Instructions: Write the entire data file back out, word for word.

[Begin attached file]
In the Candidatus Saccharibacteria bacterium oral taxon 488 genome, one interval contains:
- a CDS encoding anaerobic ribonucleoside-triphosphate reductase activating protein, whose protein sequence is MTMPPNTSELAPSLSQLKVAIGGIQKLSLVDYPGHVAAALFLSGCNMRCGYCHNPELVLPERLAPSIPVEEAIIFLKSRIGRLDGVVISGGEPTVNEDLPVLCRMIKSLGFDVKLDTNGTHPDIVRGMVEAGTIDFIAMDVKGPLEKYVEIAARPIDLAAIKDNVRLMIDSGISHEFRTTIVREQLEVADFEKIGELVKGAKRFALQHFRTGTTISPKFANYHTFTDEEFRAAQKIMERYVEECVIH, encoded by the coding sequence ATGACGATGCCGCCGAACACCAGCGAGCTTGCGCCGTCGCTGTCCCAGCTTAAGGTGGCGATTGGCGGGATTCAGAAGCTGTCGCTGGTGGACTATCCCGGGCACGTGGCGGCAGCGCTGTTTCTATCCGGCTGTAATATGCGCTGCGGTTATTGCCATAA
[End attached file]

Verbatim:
In the Candidatus Saccharibacteria bacterium oral taxon 488 genome, one interval contains:
- a CDS encoding anaerobic ribonucleoside-triphosphate reductase activating protein, whose protein sequence is MTMPPNTSELAPSLSQLKVAIGGIQKLSLVDYPGHVAAALFLSGCNMRCGYCHNPELVLPERLAPSIPVEEAIIFLKSRIGRLDGVVISGGEPTVNEDLPVLCRMIKSLGFDVKLDTNGTHPDIVRGMVEAGTIDFIAMDVKGPLEKYVEIAARPIDLAAIKDNVRLMIDSGISHEFRTTIVREQLEVADFEKIGELVKGAKRFALQHFRTGTTISPKFANYHTFTDEEFRAAQKIMERYVEECVIH, encoded by the coding sequence ATGACGATGCCGCCGAACACCAGCGAGCTTGCGCCGTCGCTGTCCCAGCTTAAGGTGGCGATTGGCGGGATTCAGAAGCTGTCGCTGGTGGACTATCCCGGGCACGTGGCGGCAGCGCTGTTTCTATCCGGCTGTAATATGCGCTGCGGTTATTGCCATAA